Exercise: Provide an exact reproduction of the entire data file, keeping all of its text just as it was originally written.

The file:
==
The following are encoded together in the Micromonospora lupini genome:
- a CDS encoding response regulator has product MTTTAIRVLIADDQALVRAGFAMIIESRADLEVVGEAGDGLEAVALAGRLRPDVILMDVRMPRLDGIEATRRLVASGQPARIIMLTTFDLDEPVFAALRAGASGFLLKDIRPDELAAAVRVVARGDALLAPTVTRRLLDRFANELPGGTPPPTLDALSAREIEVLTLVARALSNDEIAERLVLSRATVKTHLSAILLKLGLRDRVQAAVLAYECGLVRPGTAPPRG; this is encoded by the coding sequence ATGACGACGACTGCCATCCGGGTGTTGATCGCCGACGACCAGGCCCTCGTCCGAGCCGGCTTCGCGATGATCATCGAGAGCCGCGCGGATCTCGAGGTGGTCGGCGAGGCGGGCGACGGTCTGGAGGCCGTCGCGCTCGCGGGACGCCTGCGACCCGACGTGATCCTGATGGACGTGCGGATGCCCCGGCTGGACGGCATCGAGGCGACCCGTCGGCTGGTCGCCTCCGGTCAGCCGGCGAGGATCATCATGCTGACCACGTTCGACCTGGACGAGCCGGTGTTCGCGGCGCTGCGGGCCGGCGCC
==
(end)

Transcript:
The following are encoded together in the Micromonospora lupini genome:
- a CDS encoding response regulator has product MTTTAIRVLIADDQALVRAGFAMIIESRADLEVVGEAGDGLEAVALAGRLRPDVILMDVRMPRLDGIEATRRLVASGQPARIIMLTTFDLDEPVFAALRAGASGFLLKDIRPDELAAAVRVVARGDALLAPTVTRRLLDRFANELPGGTPPPTLDALSAREIEVLTLVARALSNDEIAERLVLSRATVKTHLSAILLKLGLRDRVQAAVLAYECGLVRPGTAPPRG; this is encoded by the coding sequence ATGACGACGACTGCCATCCGGGTGTTGATCGCCGACGACCAGGCCCTCGTCCGAGCCGGCTTCGCGATGATCATCGAGAGCCGCGCGGATCTCGAGGTGGTCGGCGAGGCGGGCGACGGTCTGGAGGCCGTCGCGCTCGCGGGACGCCTGCGACCCGACGTGATCCTGATGGACGTGCGGATGCCCCGGCTGGACGGCATCGAGGCGACCCGTCGGCTGGTCGCCTCCGGTCAGCCGGCGAGGATCATCATGCTGACCACGTTCGACCTGGACGAGCCGGTGTTCGCGGCGCTGCGGGCCGGCGCC